There is a debate whether there is such a thing as a “addictive personality. Earlier psychoanalysts confirmed that there was such a thing as an "addictive personality". New information allows us to refine our understanding of addiction (Johnson, 2003) . By definition, addiction is a behavior over which the person has impaired control, and which is associated with harmful consequences (Meyer, Rahman, Shepherd, 2007) One type of addiction is a character type; a second is a biological disorder. An addictive character is repetitive, stereotyped response to compulsive behaviors.
In contrast to Freud, for whom the victim’s best interest is endangered by internal sexual urges rather than the actual knowledge of the abusive event. Also, without the abusive guardian figure, food, shelter and family life is jeopardized, so it is in the victim’s best interest to suppress the event. “Betrayal trauma theory posits that from a logical analysis of evolutionary pressures and cognitive architecture, we can expect that there will be information blockage under certain conditions (of which sexual abuse is likely to be an example) and that this information blockage will create various types of traumatic
As described by Koestenbaum, humiliation occurs when three specific parties are present a victim, an abuser, and a witness or witnesses. The key difference between humiliation and shame is whether or not someone was present to witness the act take place. For the most part, humiliation is considered an external happening and is also visually observable, while shame is merely an internal happening. Generally, people try to avoid situations where they can be humiliated, unless
The Biopsychosocial model studies a person on their disorder and how it occurred through biological, psychological, and social factors that could potentially affect them. The biopsychosocial model plays an important role in human functioning in the grouping of illness and disease. The Amygdala influences motivation, emotional control, fear response, and interpretations of nonverbal emotional expressions. Thinking can be improved by activities that require creativity and the use of memory abilities. James-Lange theory of emotion leads to a physiological reaction of labeling an emotion.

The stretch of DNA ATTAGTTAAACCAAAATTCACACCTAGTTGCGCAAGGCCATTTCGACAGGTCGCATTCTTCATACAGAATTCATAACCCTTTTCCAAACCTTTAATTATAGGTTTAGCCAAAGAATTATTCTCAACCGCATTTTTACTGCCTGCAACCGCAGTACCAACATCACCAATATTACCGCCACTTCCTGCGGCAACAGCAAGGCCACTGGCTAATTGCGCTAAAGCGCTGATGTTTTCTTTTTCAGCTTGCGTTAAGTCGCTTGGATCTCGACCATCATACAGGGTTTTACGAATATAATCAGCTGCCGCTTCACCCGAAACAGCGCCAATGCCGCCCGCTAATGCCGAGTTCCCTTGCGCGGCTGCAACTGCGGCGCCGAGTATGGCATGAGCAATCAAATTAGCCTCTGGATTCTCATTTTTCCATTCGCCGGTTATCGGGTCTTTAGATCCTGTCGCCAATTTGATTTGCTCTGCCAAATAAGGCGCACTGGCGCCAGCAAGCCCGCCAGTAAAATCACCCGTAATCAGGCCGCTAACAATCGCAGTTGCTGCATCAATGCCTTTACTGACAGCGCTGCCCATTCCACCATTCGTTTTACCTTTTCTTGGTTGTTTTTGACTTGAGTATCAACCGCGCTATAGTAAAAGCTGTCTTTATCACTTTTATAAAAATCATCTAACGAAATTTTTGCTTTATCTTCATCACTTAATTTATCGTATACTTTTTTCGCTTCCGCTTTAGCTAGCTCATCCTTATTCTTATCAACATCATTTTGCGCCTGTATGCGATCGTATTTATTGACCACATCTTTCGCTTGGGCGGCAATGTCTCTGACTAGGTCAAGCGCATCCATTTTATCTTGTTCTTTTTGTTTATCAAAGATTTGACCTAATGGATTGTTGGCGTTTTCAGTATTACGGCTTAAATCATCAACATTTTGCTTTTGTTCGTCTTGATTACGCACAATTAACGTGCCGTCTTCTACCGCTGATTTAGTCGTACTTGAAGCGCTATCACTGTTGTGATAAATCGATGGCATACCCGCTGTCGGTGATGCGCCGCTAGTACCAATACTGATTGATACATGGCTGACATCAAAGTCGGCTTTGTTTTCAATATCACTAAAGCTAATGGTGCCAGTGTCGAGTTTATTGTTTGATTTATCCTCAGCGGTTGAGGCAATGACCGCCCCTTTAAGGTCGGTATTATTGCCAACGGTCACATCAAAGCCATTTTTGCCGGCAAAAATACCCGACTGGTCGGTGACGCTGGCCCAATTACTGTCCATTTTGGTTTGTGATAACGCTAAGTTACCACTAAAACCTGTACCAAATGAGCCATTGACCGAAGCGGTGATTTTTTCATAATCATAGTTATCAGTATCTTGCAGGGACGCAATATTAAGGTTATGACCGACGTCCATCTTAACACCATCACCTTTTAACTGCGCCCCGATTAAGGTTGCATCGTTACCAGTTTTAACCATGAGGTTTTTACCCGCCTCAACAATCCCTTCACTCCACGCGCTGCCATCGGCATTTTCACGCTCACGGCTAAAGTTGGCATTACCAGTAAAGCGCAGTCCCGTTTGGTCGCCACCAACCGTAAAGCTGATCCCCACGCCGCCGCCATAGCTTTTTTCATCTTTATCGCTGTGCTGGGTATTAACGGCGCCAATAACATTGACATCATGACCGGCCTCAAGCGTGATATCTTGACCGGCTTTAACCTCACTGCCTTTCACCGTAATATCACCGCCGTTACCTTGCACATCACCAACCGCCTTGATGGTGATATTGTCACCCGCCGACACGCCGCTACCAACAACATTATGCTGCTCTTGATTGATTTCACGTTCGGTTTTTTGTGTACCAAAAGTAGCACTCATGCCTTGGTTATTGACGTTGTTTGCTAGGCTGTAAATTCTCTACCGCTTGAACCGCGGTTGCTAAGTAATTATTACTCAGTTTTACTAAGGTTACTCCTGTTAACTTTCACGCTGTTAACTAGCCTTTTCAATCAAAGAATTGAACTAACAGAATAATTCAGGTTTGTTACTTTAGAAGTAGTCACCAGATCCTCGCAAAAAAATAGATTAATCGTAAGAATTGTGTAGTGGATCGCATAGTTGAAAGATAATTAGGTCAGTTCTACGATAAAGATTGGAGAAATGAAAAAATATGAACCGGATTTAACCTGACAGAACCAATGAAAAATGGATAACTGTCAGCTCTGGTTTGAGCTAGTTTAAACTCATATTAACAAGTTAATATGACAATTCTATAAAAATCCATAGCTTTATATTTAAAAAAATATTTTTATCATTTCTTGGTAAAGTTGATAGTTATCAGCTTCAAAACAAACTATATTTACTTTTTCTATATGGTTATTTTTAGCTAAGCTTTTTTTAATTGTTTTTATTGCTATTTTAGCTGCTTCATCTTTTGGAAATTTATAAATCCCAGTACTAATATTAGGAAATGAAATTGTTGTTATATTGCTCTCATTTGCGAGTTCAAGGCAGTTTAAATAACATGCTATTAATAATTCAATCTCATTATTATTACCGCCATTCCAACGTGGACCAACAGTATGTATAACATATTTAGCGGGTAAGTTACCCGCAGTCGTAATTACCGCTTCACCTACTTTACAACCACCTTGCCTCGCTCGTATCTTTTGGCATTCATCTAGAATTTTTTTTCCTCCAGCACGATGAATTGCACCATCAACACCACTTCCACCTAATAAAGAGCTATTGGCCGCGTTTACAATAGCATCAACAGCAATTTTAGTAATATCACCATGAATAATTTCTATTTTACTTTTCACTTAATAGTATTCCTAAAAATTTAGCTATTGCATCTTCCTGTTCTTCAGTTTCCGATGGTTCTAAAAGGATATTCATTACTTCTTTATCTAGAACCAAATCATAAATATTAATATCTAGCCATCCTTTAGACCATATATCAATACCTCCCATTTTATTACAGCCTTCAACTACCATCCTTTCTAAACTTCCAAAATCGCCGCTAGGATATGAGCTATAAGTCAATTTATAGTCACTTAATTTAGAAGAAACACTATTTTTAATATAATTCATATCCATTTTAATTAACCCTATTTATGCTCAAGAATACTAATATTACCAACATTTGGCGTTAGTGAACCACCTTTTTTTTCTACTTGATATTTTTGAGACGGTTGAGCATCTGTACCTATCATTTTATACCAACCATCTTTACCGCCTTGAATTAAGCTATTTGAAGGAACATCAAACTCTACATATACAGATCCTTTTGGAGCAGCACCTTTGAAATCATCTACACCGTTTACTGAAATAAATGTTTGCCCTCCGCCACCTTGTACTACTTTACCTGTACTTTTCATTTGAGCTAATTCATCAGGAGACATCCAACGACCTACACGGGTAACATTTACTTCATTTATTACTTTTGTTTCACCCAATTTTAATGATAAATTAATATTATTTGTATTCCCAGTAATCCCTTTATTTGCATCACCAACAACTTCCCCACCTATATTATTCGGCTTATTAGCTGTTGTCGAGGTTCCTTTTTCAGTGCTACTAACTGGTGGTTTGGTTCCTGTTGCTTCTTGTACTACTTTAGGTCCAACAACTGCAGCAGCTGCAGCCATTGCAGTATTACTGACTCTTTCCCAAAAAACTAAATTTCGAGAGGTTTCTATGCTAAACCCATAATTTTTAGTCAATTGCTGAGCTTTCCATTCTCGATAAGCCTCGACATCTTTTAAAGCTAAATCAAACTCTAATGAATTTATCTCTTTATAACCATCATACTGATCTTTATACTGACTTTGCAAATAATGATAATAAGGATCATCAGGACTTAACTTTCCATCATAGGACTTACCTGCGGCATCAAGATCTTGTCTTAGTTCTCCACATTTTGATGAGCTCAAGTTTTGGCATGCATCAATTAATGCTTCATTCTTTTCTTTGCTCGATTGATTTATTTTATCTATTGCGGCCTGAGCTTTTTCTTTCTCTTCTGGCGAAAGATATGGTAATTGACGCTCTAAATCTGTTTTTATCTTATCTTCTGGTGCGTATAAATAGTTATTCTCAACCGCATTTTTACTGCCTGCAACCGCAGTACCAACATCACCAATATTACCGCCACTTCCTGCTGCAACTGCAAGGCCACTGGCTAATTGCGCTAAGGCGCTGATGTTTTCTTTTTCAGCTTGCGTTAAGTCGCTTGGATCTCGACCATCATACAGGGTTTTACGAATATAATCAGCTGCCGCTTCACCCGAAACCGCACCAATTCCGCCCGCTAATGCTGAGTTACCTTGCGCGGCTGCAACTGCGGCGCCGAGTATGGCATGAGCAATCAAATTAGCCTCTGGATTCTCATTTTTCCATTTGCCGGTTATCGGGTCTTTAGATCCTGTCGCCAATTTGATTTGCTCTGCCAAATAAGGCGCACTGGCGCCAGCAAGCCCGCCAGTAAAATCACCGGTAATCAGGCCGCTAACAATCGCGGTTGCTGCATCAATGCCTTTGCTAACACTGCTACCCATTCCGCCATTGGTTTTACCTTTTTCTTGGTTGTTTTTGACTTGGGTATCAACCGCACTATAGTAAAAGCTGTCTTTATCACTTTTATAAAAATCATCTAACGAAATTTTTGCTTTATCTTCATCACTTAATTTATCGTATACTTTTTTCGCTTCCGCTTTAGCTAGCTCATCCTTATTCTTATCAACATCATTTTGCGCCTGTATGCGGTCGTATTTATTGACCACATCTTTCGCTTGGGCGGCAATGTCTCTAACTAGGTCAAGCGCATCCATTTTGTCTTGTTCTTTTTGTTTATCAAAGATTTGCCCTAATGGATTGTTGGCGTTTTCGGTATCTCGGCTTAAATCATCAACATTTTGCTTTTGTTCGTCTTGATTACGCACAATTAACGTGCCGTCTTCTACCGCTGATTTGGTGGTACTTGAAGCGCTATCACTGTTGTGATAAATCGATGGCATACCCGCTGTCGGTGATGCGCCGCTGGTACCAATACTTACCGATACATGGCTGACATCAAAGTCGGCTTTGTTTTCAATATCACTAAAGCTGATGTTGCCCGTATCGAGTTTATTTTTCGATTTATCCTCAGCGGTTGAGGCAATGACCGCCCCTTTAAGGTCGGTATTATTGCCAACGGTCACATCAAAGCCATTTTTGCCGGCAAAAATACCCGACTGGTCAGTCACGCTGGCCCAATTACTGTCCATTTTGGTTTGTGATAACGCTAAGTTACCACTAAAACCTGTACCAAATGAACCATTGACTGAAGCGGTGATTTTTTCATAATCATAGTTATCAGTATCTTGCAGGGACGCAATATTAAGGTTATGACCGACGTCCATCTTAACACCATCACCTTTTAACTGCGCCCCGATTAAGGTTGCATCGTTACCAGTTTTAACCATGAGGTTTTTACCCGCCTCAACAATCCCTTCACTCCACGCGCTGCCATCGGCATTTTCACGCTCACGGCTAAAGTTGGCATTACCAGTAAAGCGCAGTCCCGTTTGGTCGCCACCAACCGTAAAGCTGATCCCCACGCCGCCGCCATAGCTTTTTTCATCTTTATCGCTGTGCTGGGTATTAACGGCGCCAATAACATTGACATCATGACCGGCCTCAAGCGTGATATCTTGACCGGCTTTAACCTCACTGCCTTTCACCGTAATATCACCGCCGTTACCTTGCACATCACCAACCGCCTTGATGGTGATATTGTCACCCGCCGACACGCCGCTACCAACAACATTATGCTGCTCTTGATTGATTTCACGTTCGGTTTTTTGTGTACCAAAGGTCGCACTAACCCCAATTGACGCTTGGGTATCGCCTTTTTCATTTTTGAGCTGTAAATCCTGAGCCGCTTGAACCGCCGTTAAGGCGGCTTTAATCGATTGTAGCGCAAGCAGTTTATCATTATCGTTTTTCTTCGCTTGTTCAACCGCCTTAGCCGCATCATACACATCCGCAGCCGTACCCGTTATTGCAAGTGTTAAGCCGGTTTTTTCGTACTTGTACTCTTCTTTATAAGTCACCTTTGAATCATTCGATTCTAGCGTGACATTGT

That flaw could overlap with the flawed superego since an individual would not be able to self-restraint himself in the process of anger expression and go to the unthinkable ways to do that. Freud’s theory is also related to the ‘affectionless psychopathy’ coined by Bowlby (Sammons, n.d.) The latter describes the disruption of the ability to form normal relationships in the adult life to be the result of early maternal deprivation. That, in turn, would potentially encourage criminal
Those who have experienced physical, emotional, or sexual abuse are at greater risk to develop obsessive-compulsive disorder. Grisham et al. (2011) found that even the type of abuse could predict future obsessive-compulsive behaviors such as verbal insults leading to ordering compulsions or recurrent shameful thoughts. The theory of a physiological component to the development of obsessive-compulsive disorder is supported in a 2012 review by Milad and Rauch. The researchers found that an impairment or abnormality in the orbitofrontal cortex, anterior cingulate cortex and striatum could lead to a development of of obsessive-compulsive
Nonetheless, for the purposes of the research, it is important to define splitting as a tendency to see things as either good or bad. Alongside projective identification, it is considered to be the most primitive defence mechanism. For instance, a child who is the victim of sexual violence inflicted by parents uses splitting and separates the experience of parents s/he depends on and loves from that of parents who are sexually abusing her/him. In that case the child retains the image of parents as good, while identifying with the bad, believing that s/he is bad and that’s why such things are happening. The splitting mechanism may be used to explain body-related feelings attested to by trafficking victims.
Poverty, unemployment, marital conflict, social isolation and family pathology can increase risk of abuse; so can shorter terms stressors such as emotional distress, economic or legal problems. Physical abuse in children is linked to aggressive and violent behaviors in adolescents and adults including violence towards non-family members, children, dating partners and spouses. Research has linked certain characteristics of the child, as well as features of the family environment, to child abuse and neglect. Main forms of child abuse include physical, emotional and sexual harassment, and neglect (Berrayed, 2001; Aberle et al., 2007). Unfit parents negatively affect the child’s emotional development, which leads to behavioral problems.